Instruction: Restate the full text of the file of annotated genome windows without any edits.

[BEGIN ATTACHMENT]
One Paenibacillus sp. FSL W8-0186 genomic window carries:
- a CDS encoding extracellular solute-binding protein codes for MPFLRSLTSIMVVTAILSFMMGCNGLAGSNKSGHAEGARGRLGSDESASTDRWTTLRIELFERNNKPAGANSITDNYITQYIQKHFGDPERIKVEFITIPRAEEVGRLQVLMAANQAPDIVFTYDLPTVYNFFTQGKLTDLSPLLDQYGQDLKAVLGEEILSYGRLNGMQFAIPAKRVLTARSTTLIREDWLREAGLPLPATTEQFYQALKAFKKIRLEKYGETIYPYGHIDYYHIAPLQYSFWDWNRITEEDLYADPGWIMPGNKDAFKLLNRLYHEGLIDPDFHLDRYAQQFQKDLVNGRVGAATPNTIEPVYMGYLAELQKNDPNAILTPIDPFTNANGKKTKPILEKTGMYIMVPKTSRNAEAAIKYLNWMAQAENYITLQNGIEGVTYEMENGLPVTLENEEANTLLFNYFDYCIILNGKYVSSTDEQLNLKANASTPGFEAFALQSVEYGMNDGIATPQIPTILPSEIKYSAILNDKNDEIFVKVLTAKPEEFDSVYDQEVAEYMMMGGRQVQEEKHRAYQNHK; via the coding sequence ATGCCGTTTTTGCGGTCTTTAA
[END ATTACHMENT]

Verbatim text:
One Paenibacillus sp. FSL W8-0186 genomic window carries:
- a CDS encoding extracellular solute-binding protein codes for MPFLRSLTSIMVVTAILSFMMGCNGLAGSNKSGHAEGARGRLGSDESASTDRWTTLRIELFERNNKPAGANSITDNYITQYIQKHFGDPERIKVEFITIPRAEEVGRLQVLMAANQAPDIVFTYDLPTVYNFFTQGKLTDLSPLLDQYGQDLKAVLGEEILSYGRLNGMQFAIPAKRVLTARSTTLIREDWLREAGLPLPATTEQFYQALKAFKKIRLEKYGETIYPYGHIDYYHIAPLQYSFWDWNRITEEDLYADPGWIMPGNKDAFKLLNRLYHEGLIDPDFHLDRYAQQFQKDLVNGRVGAATPNTIEPVYMGYLAELQKNDPNAILTPIDPFTNANGKKTKPILEKTGMYIMVPKTSRNAEAAIKYLNWMAQAENYITLQNGIEGVTYEMENGLPVTLENEEANTLLFNYFDYCIILNGKYVSSTDEQLNLKANASTPGFEAFALQSVEYGMNDGIATPQIPTILPSEIKYSAILNDKNDEIFVKVLTAKPEEFDSVYDQEVAEYMMMGGRQVQEEKHRAYQNHK; via the coding sequence ATGCCGTTTTTGCGGTCTTTAA